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Double Dragon
Console: Atari 7800
Developer: Imagineering Inc.
Publisher: Activision
Number of Players: 2
Release Date: Late 1989

Story | Codes | Characters | Credits


By Cloudmann
Contributing Writer


While Double Dragon was sweeping the arcades, the NES and Master system were coming well into their own and both had loyal followings.  Within a year of the arcade release, Technos decided to take these games home and the first two home console conversions for the NES and SMS, while totally different, both totally rocked.  The SMS version was closer to the arcade experience, but most agreed that the NES version just had some sort of magic about it.  Well, it seems that Activision didn't want to be left out of the limelight, so the company decided to release a version of Double Dragon itself.  The problem was that Tradewest and Technos did the NES and SMS conversions while Technos licensed the rights to the computer versions to Virgin Software.  The only viable consoles left were the Atari 2600 and 7800.  The 2600 version was surprisingly well done, and the 7800 version fares pretty well in its own right and is actually a much more faithful game.

Graphics: A+

This is a very impressive Atari 7800 title.  I'm a diehard Atari 7800 fan.  Period.  But even I will admit that visually, the 7800 is weaker than the NES and looks abysmal compared to the SMS.  I expected this game to look somewhat recognizable, but not this good.  The first thing you'll notice is that there is a title screen that looks a little bland.  Once the game starts though, things pick up.  The backgrounds are very well done, all characters are recognizable and there's good use of color.  The 7800's Maria chipset was really pushed with this game.  The sprites seem a bit small, even compared to the NES and SMS versions, but you have to hand it to Activision, most enemies are here, they're colorful and they look pretty good for their 7800 appearance.  My only gripe is that the colors seem a little washed out, but that's more of a hardware issue than a software one.

Sound: B+

The 7800 is basically an Atari 2600 with a nice, powerful graphics chip.  That said, its sound capabilities are the same as its little brother's. The music is pretty grainy and sounds are limited, but overall Activision did a fine job with the weak, weak hardware it had to work with.  The music is a bit repetitive, but it's not quite as grating as the 2600 version's was, and there seem to be better sound effects and more of them.  Nothing special, but nothing really bad.  Hey, if the 7800 version has sound why couldn't the C64?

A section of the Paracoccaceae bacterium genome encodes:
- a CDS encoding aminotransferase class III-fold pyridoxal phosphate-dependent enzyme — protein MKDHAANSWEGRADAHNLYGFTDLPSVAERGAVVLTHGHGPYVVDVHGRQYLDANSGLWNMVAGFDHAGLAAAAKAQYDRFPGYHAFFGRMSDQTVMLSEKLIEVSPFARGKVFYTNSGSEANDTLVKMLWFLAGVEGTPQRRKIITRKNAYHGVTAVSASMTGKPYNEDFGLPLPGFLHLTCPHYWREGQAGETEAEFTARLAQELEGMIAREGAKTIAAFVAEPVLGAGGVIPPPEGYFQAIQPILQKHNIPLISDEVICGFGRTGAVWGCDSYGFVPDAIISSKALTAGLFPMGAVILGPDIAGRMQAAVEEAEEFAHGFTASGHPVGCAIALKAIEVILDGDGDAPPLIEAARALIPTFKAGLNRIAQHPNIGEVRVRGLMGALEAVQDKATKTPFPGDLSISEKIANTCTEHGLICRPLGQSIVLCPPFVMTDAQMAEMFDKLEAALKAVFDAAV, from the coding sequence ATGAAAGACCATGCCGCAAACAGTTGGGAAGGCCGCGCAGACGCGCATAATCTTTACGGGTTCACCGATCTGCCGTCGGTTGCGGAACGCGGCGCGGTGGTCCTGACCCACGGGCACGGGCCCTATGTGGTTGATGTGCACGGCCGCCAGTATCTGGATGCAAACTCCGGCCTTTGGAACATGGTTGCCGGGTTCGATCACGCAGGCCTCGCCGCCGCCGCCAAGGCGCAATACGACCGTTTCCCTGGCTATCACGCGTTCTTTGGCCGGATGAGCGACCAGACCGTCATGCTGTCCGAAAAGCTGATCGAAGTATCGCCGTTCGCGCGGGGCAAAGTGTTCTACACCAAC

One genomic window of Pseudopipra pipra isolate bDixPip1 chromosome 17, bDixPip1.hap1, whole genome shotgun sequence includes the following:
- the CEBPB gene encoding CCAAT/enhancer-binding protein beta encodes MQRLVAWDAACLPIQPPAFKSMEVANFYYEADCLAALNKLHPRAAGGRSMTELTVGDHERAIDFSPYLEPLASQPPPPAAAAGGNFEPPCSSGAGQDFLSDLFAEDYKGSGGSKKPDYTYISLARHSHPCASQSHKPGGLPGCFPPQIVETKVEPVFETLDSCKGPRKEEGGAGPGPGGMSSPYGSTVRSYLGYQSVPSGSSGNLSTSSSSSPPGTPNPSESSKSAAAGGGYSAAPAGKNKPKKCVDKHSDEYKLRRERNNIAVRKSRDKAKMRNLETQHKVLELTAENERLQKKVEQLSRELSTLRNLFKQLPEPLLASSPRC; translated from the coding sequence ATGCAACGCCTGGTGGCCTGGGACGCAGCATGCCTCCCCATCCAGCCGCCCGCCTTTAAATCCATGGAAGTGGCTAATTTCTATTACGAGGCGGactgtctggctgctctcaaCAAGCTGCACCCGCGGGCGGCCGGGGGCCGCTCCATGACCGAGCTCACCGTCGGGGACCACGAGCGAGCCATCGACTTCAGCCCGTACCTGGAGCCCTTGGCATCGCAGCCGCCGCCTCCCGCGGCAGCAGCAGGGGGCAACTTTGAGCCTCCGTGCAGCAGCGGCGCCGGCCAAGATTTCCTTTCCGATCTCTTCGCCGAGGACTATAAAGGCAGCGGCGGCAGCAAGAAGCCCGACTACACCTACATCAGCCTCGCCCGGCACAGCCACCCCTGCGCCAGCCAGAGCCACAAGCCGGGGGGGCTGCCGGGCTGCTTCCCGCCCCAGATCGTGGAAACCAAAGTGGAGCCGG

Enemies: B-

At last, an Atari version that does not drive me insane.  Enemies in this conversion are smart, and they are difficult, but not like the conversion that saw the 2600.  This game is actually playable.  Don't get me wrong, the enemies will hound you like madness, but they can be beaten without losing your lives and your sanity.  Much better balance here than the 2600 conversion.  On top of Billy and Jimmy, all the enemies seem to be here.  The standard Williams/Roper replacement thug is here along with Linda, Abobo and even Willy.  What more is there to say about this?  Pretty well done.

Weapons: B

Well, the original arcade game game had seven weapons; three just using different sprites.  Here, since RAM was so expensive and space was a commodity, some weapons had to be cut.  Most are still here though, and unlike the C64 and 2600 versions, the weapons are actually beneficial.  Pretty standard fare.

Controls and Moves: B

This is kind of a mixed bag.  While control here is infinitely easier than on the 2600, it's still pretty sticky, for lack of a better word.  Your character kind of lags a bit, and there seems to be a very slight reaction delay.  Otherwise, the two buttons provide for a decent number of moves, and the game does what it's supposed to.  Hint: buy a Sega Genesis controller and rewire it to work properly with two buttons.  This games near impossible to play with the pro-line controllers.

Modes: B+

Again, not much that can be done here.  There is one-player mode, then there is two-player mode.  It kind of sucks that there is no versus mode, but that's life.  Two-player mode actually plays pretty well.  One-player mode is a bit on the difficult side.  That's it.

Conclusion/Overall: B+

Activision certainly can work miracles with ancient hardware.  On a system designed to play conversions of Pac Man and Donkey Kong, a pretty decent version of Double Dragon appears.  Lets compare this to the Commodore 64 version, built on hardware vastly superior to the Atari 7800.  About the only area that the C64 version outshines the 7800 version in is the one tune the Commodore version plays.  Programming is the key to a good game, and Activision did this game very well.  That's why the company is still around today.